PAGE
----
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Thursday, May 15, 2014

The Day That God Died

First, I heard the roar. It sounded like thunder. It was increasing so rapidly, I wondered, what could it be. And then I saw one of my friends running frantically.   I gestured “what?” and he yelled: “run, run, quickly, run!”
I ran. I took my aunt’s hand and ran towards the museum of arts (even before the rally, I decided that in case danger, I would take a shelter in some building; museum had security). All the other activists ran left.
And then… the mob, the river of people, running and yelling, literally flooding the freedom square, in minutes, in seconds, with sticks, with chairs, with hate and that sound, that horrible roar. It reminded me of a crazy antelope stampede scene from the Lion King. And they were ready to kill Mufasa, oh yes they were.
The museum security locked the door.
It took all my courage not to break into sobs. I called my friend who was late and screamed for her to stay where she was. I couldn’t see what happened to other activists. I imagined that they climbed the St. George’s pedestal and was about to join them when I saw pedestal people waving Georgia’s old flag. I stopped. I shuddered. My friends would never wave that burgundy-colored symbol.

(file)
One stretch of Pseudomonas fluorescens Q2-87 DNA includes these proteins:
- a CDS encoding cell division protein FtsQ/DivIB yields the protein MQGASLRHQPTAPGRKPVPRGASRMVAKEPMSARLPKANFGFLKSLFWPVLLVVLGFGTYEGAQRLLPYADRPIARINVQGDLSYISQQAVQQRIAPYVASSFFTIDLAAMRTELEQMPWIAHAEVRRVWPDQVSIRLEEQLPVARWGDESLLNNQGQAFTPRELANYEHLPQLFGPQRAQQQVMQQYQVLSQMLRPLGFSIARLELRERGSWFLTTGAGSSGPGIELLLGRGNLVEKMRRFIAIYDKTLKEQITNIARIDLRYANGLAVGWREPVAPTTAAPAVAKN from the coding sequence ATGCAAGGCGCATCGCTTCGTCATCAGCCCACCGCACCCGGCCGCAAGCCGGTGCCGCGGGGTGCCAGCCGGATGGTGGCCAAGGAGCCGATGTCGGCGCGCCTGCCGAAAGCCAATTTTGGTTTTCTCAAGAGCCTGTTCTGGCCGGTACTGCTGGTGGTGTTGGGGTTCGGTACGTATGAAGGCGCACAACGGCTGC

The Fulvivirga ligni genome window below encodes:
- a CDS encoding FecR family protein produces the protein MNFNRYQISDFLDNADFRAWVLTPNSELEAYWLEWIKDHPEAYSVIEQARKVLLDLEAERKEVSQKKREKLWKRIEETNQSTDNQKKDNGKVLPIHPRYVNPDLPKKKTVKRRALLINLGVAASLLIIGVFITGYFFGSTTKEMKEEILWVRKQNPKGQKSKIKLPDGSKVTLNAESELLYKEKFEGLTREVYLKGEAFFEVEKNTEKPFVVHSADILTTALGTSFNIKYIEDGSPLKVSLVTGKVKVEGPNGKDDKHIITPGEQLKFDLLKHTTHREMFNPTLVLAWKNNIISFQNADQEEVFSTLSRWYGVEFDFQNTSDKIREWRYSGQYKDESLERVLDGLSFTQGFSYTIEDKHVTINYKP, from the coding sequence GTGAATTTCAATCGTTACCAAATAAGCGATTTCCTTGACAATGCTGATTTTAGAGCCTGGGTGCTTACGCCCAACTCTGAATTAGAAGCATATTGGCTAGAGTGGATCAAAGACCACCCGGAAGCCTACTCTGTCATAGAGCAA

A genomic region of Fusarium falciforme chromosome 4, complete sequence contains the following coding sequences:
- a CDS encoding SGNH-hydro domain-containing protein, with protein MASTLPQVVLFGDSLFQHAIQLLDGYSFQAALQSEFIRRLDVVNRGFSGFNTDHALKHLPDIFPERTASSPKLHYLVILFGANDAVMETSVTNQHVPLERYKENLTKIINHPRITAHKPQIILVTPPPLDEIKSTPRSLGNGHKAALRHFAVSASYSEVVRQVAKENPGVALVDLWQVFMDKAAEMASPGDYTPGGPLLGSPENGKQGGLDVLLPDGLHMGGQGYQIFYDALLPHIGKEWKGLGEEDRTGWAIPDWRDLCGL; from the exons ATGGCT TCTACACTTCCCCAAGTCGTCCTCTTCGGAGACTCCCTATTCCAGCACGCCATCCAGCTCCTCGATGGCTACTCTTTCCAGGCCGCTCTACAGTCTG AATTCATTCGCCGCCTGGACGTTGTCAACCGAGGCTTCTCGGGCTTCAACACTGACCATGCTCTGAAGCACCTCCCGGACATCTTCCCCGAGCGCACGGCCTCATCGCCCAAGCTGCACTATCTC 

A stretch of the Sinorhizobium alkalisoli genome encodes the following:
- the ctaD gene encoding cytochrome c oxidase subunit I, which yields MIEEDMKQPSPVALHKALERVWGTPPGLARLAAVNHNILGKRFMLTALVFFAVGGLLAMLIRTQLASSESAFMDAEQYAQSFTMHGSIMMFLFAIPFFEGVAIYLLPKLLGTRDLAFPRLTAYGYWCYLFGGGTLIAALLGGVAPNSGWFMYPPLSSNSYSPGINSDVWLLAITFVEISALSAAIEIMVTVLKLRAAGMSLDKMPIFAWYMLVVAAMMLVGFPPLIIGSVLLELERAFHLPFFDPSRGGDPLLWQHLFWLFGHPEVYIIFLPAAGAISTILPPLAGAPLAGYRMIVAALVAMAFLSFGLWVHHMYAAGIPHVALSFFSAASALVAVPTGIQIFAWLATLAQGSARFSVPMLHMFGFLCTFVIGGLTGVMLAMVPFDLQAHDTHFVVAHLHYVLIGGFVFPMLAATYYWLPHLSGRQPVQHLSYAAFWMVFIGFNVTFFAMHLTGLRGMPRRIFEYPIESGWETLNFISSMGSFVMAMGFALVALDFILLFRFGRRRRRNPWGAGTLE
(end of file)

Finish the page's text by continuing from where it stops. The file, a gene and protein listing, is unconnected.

Out of the window, I watched embassy people leaving in the buses. The late girl finally called and met me. We talked in English, cause had to walk through that mob to get to hubby’s brother’s car.
Fear left me then. Anger came. They did it, they ruined our peaceful rally! 10 000 of them were ready to squish the 50 of us under their feet, full of hate, full of anger. They would not allow us to stand in colorful t-shirts for 10 minutes in a silent rally commemorating all the victims of homophobia. They turned us into the victims of homophobia! They turned us into the victims of homophobia! Damn them! Damn them!
After anger, fear returned. On my TV screen, I watched buses full of my friends attacked by uncontrollable mob. I watched them forcefully opening the door. I watched them climb on top of it. I remembered everyone who ran towards the buses, everyone who ran left. Can you imagine how they felt, squatting down to avoid bus windows, shaking, with no control, surrounded by mob, surrounded by angry clergy that tried to flip the bus?!
Thankfully, no one received serious injuries.
Now, I don’t feel anything. I am very tired. I am exhausted.
 Now, there is nothing left to loose.
God died in Georgia today. His “servants” killed him.
And now, they’re singing of his death in their gold-encrusted Sameba church.